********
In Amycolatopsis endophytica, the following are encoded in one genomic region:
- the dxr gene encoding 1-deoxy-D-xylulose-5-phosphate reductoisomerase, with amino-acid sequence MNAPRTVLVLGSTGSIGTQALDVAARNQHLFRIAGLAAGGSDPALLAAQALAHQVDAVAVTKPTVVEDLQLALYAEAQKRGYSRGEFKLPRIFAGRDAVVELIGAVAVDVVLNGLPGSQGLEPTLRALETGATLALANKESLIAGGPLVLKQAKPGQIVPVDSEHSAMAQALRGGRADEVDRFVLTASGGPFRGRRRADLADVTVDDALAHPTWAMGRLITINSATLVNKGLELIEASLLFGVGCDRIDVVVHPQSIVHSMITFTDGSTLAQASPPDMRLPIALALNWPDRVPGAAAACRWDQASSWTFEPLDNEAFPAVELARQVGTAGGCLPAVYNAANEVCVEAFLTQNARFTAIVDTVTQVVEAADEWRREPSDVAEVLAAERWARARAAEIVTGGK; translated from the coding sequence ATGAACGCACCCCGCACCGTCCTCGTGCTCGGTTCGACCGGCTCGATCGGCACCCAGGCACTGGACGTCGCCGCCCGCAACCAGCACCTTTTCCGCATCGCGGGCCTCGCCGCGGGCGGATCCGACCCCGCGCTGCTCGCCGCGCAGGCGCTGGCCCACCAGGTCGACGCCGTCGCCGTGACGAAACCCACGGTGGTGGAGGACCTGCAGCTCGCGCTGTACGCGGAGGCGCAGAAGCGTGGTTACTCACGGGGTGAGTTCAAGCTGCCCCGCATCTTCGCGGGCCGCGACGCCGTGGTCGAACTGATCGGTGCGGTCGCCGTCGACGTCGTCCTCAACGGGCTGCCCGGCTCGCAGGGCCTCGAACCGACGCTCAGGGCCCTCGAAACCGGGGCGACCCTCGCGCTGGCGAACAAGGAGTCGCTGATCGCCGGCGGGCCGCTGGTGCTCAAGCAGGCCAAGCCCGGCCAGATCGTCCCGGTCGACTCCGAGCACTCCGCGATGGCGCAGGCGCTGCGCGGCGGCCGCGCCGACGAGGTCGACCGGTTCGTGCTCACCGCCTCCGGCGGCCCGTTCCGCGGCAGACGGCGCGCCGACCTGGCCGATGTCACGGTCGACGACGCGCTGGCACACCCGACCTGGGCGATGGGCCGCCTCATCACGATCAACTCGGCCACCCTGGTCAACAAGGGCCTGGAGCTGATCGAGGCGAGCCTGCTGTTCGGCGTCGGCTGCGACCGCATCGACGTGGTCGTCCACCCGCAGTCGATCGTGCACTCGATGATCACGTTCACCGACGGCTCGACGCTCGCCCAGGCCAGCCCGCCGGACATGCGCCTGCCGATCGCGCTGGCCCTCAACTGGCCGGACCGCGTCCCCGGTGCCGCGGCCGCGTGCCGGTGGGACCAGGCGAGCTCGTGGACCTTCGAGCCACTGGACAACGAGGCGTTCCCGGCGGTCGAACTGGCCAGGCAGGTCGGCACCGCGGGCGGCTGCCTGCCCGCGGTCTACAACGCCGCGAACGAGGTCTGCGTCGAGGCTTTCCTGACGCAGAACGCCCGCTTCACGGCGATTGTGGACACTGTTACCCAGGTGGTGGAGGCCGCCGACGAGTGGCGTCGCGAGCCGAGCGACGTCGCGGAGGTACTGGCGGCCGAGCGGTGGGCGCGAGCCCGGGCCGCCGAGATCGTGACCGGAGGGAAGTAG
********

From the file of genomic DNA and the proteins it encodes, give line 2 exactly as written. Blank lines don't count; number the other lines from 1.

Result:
- the dxr gene encoding 1-deoxy-D-xylulose-5-phosphate reductoisomerase, with amino-acid sequence MNAPRTVLVLGSTGSIGTQALDVAARNQHLFRIAGLAAGGSDPALLAAQALAHQVDAVAVTKPTVVEDLQLALYAEAQKRGYSRGEFKLPRIFAGRDAVVELIGAVAVDVVLNGLPGSQGLEPTLRALETGATLALANKESLIAGGPLVLKQAKPGQIVPVDSEHSAMAQALRGGRADEVDRFVLTASGGPFRGRRRADLADVTVDDALAHPTWAMGRLITINSATLVNKGLELIEASLLFGVGCDRIDVVVHPQSIVHSMITFTDGSTLAQASPPDMRLPIALALNWPDRVPGAAAACRWDQASSWTFEPLDNEAFPAVELARQVGTAGGCLPAVYNAANEVCVEAFLTQNARFTAIVDTVTQVVEAADEWRREPSDVAEVLAAERWARARAAEIVTGGK; translated from the coding sequence ATGAACGCACCCCGCACCGTCCTCGTGCTCGGTTCGACCGGCTCGATCGGCACCCAGGCACTGGACGTCGCCGCCCGCAACCAGCACCTTTTCCGCATCGCGGGCCTCGCCGCGGGCGGATCCGACCCCGCGCTGCTCGCCGCGCAGGCGCTGGCCCACCAGGTCGACGCCGTCGCCGTGACGAAACCCACGGTGGTGGAGGACCTGCAGCTCGCGCTGTACGCGGAGGCGCAGAAGCGTGGTTACTCACGGGGTGAGTTCAAGCTGCCCCGCATCTTCGCGGGCCGCGACGCCGTGGTCGAACTGATCGGTGCGGTCGCCGTCGACGTCGTCCTCAACGGGCTGCCCGGCTCGCAGGGCCTCGAACCGACGCTCAGGGCCCTCGAAACCGGGGCGACCCTCGCGCTGGCGAACAAGGAGTCGCTGATCGCCGGCGGGCCGCTGGTGCTCAAGCAGGCCAAGCCCGGCCAGATCGTCCCGGTCGACTCCGAGCACTCCGCGATGGCGCAGGCGCTGCGCGGCGGCCGCGCCGACGAGGTCGACCGGTTCGTGCTCACCGCCTCCGGCGGCCCGTTCCGCGGCAGACGGCGCGCCGACCTGGCCGATGTCACGGTCGACGACGCGCTGGCACACCCGACCTGGGCGATGGGCCGCCTCATCACGATCAACTCGGCCACCCTGGTCAACAAGGGCCTGGAGCTGATCGAGGCGAGCCTGCTGTTCGGCGTCGGCTGCGACCGCATCGACGTGGTCGTCCACCCGCAGTCGATCGTGCACTCGATGATCACGTTCACCGACGGCTCGACGCTCGCCCAGGCCAGCCCGCCGGACATGCGCCTGCCGATCGCGCTGGCCCTCAACTGGCCGGACCGCGTCCCCGGTGCCGCGGCCGCGTGCCGGTGGGACCAGGCGAGCTCGTGGACCTTCGAGCCACTGGACAACGAGGCGTTCCCGGCGGTCGAACTGGCCAGGCAGGTCGGCACCGCGGGCGGCTGCCTGCCCGCGGTCTACAACGCCGCGAACGAGGTCTGCGTCGAGGCTTTCCTGACGCAGAACGCCCGCTTCACGGCGATTGTGGACACTGTTACCCAGGTGGTGGAGGCCGCCGACGAGTGGCGTCGCGAGCCGAGCGACGTCGCGGAGGTACTGGCGGCCGAGCGGTGGGCGCGAGCCCGGGCCGCCGAGATCGTGACCGGAGGGAAGTAG